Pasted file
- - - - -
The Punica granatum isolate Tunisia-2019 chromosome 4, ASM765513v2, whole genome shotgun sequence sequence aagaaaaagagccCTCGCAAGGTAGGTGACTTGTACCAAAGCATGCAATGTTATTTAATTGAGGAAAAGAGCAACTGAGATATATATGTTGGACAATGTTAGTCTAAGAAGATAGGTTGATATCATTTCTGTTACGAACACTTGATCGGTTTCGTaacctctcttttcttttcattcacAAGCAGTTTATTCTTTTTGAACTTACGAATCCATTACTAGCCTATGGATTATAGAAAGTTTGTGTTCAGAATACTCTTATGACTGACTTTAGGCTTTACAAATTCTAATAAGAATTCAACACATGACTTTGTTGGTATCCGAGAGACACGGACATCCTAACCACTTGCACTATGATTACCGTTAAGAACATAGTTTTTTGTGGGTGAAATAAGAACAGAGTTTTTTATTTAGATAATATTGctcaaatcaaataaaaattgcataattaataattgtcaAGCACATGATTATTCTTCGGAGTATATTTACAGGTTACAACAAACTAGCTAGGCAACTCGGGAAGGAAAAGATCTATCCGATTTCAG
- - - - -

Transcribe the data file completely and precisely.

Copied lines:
The Punica granatum isolate Tunisia-2019 chromosome 4, ASM765513v2, whole genome shotgun sequence sequence aagaaaaagagccCTCGCAAGGTAGGTGACTTGTACCAAAGCATGCAATGTTATTTAATTGAGGAAAAGAGCAACTGAGATATATATGTTGGACAATGTTAGTCTAAGAAGATAGGTTGATATCATTTCTGTTACGAACACTTGATCGGTTTCGTaacctctcttttcttttcattcacAAGCAGTTTATTCTTTTTGAACTTACGAATCCATTACTAGCCTATGGATTATAGAAAGTTTGTGTTCAGAATACTCTTATGACTGACTTTAGGCTTTACAAATTCTAATAAGAATTCAACACATGACTTTGTTGGTATCCGAGAGACACGGACATCCTAACCACTTGCACTATGATTACCGTTAAGAACATAGTTTTTTGTGGGTGAAATAAGAACAGAGTTTTTTATTTAGATAATATTGctcaaatcaaataaaaattgcataattaataattgtcaAGCACATGATTATTCTTCGGAGTATATTTACAGGTTACAACAAACTAGCTAGGCAACTCGGGAAGGAAAAGATCTATCCGATTTCAG